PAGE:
Dermoscopy and skin imaging light sources: a comparison and review of spectral power distribution and color consistency.
SIGNIFICANCE: Dermoscopes incorporate light, polarizers, and optical magnification into a handheld tool that is commonly used by dermatologists to evaluate skin findings. Diagnostic accuracy is improved when dermoscopes are used, and some major artificial intelligence (AI) projects have been accomplished using dermocopic images. Color rendering consistency and fidelity are crucial for clinical diagnostics, AI, and image processing applications.
AIM: With many devices available on the market, our objective was to measure the emission spectra of various dermoscopes, compare them with other light sources, and illustrate variations in reflected colors from images of a reference sample.
APPROACH: A spectrometer measured the spectral power distribution (SPD) produced by four dermoscope models and three alternate light sources, illustrating differences in the emission spectra. Most dermoscopes use light-emitting diodes (LEDs), which are inconsistent when compared with one another. An LED was compared with halogen, xenon-arc, and daylight sources. Images of a micro ColorChecker were acquired from several sources, and three specific colors were selected to compare in CIELAB color space. Color consistency and color fidelity measured by color rendering index (CRI) and TM-30-18 graphical vectors show variation in saturation and chroma fidelity.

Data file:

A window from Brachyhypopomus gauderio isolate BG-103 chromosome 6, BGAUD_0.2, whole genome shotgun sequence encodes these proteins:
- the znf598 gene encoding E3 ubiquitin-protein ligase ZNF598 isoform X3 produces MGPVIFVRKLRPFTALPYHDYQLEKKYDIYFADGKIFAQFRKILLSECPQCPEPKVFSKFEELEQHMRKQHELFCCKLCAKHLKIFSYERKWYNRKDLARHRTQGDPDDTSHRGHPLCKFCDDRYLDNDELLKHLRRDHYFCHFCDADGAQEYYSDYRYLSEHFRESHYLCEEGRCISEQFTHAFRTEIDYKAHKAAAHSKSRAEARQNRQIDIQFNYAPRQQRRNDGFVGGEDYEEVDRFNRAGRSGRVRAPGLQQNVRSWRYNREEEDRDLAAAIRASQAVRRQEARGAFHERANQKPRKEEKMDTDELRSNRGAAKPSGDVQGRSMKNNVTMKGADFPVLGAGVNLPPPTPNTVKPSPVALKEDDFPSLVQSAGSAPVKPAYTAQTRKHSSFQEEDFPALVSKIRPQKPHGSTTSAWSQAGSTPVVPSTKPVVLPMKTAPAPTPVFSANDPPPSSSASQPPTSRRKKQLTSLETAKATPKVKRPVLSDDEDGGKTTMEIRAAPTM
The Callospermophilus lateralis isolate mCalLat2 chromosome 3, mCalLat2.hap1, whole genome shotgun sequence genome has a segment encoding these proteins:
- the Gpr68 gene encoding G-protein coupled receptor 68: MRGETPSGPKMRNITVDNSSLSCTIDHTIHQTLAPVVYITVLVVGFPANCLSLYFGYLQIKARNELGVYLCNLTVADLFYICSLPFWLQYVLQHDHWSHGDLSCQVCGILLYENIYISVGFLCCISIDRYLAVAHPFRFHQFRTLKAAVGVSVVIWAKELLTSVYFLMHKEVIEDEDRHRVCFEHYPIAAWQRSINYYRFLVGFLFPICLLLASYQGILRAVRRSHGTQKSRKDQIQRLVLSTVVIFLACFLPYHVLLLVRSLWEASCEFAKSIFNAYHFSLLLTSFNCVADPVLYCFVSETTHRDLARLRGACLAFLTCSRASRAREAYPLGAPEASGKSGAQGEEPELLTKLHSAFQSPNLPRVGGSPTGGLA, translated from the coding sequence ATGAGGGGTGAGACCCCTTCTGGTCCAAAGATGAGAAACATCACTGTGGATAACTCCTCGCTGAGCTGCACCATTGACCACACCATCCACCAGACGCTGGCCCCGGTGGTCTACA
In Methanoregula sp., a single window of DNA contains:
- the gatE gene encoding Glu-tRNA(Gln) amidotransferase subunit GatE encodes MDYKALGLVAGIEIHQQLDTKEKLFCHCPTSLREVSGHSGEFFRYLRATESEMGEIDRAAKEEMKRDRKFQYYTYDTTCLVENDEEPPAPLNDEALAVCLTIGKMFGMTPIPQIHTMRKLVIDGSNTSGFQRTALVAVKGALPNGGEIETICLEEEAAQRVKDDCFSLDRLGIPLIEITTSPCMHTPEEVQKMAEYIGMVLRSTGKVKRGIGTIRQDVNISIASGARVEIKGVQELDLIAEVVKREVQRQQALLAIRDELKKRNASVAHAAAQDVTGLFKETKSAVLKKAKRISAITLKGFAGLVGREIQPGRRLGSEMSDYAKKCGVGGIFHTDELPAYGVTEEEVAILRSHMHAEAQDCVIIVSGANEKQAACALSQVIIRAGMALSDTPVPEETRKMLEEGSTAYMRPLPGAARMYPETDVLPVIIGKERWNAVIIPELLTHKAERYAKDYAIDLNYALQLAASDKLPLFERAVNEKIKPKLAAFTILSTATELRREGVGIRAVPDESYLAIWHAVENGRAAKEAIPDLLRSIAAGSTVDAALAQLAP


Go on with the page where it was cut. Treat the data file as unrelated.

RESULTS: A marked degree of variation was observed in both the emission and reflected light coming from different dermoscopes and compared with other sources. The same chromophores appeared differently depending on the light source used.
CONCLUSIONS: A lack of uniform illumination resulted in inconsistent image color and likely impacted metamerism and visibility of skin chromophores in real-world settings. Artificial light in skin examinations, especially LEDs, may present challenges for the visual separation of specific colors. Attention to LEDs SPD may be important, especially as the field increases dependency on machine/computer vision.
Published In/Presented At
Hanlon, K. L., Wei, G., Correa-Selm, L., & Grichnik, J. M. (2022). Dermoscopy and skin imaging light sources: a comparison and review of spectral power distribution and color consistency. Journal of biomedical optics, 27(8), 080902. https://doi.org/10.1117/1.JBO.27.8.080902
Medical Education | Medicine and Health Sciences
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